My days of bar hopping are long past. The five and a half years of rural life which wrapped up a year ago did its best to kill the habit geographically as did the advent of kids. There are, however, things that are habits and things that are personality traits and I think that the architecture of bars will always interest me. One class could be called the hard little place, that is not a sports bar, not a pub, not a road house. It might be a neighbourhood bar if you didn't like the neighbours. The old Victory Lounge, formerly in the Lord Nelson Hotel in Halifax, Nova Scotia, or The Green Dory in the Halifax Shopping Centre come to mind as examples as does The Hillsborough Hotel (aka "the hug and slug") in Pembroke, Ontario. I may, with such an introduction, be slandering the Royal Tavern on Princess street on one particularly non-gentrified block but the place simply does not invite. I would be interested in being proven wrong.
I thought that the adjective "Royal" was not permitted except with government permission. Indeed, as no doubt you all shouted as one at the screen ust now, look up section 10(1)(a) of Ont. Reg 122/91 which makes implying a connection to the Crown a dodgy matter. Did the Queen Mum put in a good word? Maybe she stopped there once in 1937. Most likely the name is saved by section 12(1) and the grandfathering clause for pre 1991 uses. Glad we cleared that up.
The phoney Dickensian touches on the exterior, like the Ye Oldie font illuminated "Tap Room" sign over the door, are intriguing but you can bet the inside will disappoint, that the only thing on tap might be Labatt Blue. Actually it kind of looks like a location for a meeting of toughs on Canada's first coroner TV drama from the late 60's, Wojeck.
The mock ecclesiastical glass and angled door, detailed below, are interesting but somewhat weird touches. I will have to look again but it appears that to the left of the building there is a filled in carriage arch which would have led to a back stable. There are still a number of these arches around the town. There is one great one in Charlottetown, PEI in a wooden house on one of the streets behind the former The Harp and Thistle.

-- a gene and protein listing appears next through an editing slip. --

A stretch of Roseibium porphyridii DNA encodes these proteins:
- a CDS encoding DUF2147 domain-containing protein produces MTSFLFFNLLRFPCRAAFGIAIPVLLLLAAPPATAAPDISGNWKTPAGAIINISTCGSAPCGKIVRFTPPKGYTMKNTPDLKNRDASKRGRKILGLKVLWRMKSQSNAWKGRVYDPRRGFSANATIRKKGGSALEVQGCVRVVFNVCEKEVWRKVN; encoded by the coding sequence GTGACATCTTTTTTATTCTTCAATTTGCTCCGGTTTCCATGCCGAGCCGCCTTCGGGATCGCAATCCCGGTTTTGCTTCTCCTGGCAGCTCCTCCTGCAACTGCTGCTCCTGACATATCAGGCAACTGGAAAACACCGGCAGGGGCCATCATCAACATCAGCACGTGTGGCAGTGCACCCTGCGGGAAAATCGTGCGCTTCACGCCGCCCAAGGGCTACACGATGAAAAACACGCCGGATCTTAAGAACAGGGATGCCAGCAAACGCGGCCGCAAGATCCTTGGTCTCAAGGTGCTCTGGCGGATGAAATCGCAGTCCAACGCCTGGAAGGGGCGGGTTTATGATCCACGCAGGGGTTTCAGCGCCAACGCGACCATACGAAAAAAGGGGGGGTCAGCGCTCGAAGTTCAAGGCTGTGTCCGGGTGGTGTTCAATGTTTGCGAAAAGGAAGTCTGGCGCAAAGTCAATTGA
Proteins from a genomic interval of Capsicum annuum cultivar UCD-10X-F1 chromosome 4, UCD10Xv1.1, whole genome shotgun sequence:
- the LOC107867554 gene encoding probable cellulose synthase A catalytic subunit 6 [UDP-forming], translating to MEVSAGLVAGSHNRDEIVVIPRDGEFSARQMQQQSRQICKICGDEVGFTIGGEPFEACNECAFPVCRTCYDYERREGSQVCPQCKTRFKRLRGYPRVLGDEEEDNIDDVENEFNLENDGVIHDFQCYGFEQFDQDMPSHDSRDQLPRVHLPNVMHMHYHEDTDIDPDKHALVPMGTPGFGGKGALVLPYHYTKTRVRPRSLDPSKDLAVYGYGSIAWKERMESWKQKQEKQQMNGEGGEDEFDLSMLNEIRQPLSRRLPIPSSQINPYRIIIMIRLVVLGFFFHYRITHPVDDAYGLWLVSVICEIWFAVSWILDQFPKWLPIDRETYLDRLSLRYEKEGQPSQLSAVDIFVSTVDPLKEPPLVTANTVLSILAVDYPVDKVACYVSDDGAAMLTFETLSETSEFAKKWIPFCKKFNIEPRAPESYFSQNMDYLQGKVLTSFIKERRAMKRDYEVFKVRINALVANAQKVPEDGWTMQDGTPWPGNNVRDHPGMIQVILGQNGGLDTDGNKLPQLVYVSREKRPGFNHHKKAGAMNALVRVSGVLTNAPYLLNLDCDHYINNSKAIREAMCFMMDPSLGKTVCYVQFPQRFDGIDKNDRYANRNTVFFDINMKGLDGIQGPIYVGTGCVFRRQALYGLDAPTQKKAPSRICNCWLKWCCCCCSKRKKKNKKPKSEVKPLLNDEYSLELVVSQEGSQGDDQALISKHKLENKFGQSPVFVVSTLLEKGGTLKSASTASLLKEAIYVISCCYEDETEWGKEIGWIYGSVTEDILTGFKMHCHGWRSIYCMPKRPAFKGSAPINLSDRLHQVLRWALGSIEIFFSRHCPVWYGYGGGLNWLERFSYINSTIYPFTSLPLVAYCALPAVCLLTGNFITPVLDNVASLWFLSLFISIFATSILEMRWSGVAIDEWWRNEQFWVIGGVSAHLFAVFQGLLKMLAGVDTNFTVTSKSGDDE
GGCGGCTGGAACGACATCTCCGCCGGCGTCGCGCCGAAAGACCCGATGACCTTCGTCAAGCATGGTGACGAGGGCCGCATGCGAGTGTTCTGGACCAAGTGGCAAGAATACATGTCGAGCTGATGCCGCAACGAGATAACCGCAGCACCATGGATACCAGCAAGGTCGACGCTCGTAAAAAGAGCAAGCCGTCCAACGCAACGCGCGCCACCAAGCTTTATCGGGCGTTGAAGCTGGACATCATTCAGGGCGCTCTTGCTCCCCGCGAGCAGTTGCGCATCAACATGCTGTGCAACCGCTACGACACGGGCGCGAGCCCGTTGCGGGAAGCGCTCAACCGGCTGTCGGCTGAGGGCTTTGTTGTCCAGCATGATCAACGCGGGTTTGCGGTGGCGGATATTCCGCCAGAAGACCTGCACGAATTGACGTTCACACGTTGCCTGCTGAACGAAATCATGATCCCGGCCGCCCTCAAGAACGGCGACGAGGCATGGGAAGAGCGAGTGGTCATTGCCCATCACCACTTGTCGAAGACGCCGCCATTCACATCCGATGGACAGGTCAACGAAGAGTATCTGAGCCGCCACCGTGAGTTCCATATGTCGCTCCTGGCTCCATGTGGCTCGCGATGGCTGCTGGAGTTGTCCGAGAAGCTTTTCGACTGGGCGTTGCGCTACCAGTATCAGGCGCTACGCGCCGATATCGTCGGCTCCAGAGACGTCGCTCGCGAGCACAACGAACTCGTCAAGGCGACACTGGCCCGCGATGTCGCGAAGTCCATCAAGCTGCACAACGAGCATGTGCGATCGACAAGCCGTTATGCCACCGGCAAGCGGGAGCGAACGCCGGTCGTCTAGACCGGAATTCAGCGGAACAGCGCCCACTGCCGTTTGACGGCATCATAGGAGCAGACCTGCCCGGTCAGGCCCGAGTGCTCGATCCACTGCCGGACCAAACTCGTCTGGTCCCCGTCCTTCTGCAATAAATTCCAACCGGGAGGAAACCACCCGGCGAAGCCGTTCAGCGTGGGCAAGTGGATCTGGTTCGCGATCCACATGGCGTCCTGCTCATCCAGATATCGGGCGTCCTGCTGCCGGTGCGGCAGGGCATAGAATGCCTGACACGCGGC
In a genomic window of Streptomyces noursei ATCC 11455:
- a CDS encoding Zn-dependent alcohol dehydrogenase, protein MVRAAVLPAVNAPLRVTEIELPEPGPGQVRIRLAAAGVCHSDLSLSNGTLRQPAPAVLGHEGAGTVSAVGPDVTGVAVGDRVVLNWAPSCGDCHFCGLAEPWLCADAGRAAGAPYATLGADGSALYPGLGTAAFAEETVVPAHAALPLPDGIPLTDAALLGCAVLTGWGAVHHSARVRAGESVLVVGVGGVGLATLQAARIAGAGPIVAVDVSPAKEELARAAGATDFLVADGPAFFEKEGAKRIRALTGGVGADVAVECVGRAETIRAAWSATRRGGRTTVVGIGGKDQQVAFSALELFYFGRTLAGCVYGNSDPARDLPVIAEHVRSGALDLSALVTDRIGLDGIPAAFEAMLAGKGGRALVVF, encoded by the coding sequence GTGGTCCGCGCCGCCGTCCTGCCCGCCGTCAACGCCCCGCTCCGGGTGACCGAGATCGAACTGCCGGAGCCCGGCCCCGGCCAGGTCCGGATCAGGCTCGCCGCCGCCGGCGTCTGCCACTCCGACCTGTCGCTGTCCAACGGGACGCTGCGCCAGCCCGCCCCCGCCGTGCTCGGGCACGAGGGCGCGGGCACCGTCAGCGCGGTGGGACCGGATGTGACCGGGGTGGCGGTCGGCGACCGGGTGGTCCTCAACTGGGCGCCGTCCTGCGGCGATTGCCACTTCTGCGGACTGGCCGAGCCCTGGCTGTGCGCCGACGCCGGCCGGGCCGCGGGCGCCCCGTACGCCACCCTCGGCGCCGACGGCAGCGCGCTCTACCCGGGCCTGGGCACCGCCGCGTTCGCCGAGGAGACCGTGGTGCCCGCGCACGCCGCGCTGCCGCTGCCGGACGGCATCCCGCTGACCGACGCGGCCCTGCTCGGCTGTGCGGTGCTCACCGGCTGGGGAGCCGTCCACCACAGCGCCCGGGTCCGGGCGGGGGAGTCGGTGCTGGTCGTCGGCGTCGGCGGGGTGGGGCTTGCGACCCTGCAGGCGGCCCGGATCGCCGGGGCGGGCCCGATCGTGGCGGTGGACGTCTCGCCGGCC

Later: The carriage way is confirmed and even advertised. Apparently the place is very old on the inside even having cobbled or stone floors.
The other day I went back to get the exterior of the rear and was glad to see that the old limestone and double dormers are still there. At City Hall, there is a framed 1875 business directory map of the downtown which shows the building as having the twin dormers and an enclosed walled space out back. From the view below of the inelegant car park you can see reminants of the old walls to both sides of the property with the capping of the wall to the left apparently still intact. Likely it was for horse barns and other out buildings, it is kind of nice to imagine a walled ale garden circa 1840. Come to think of it, though, it is three dormers I am looking at with the one to the right being over the carriageway. The carriageway now feeds into the lean-to like addition to the right of the picture.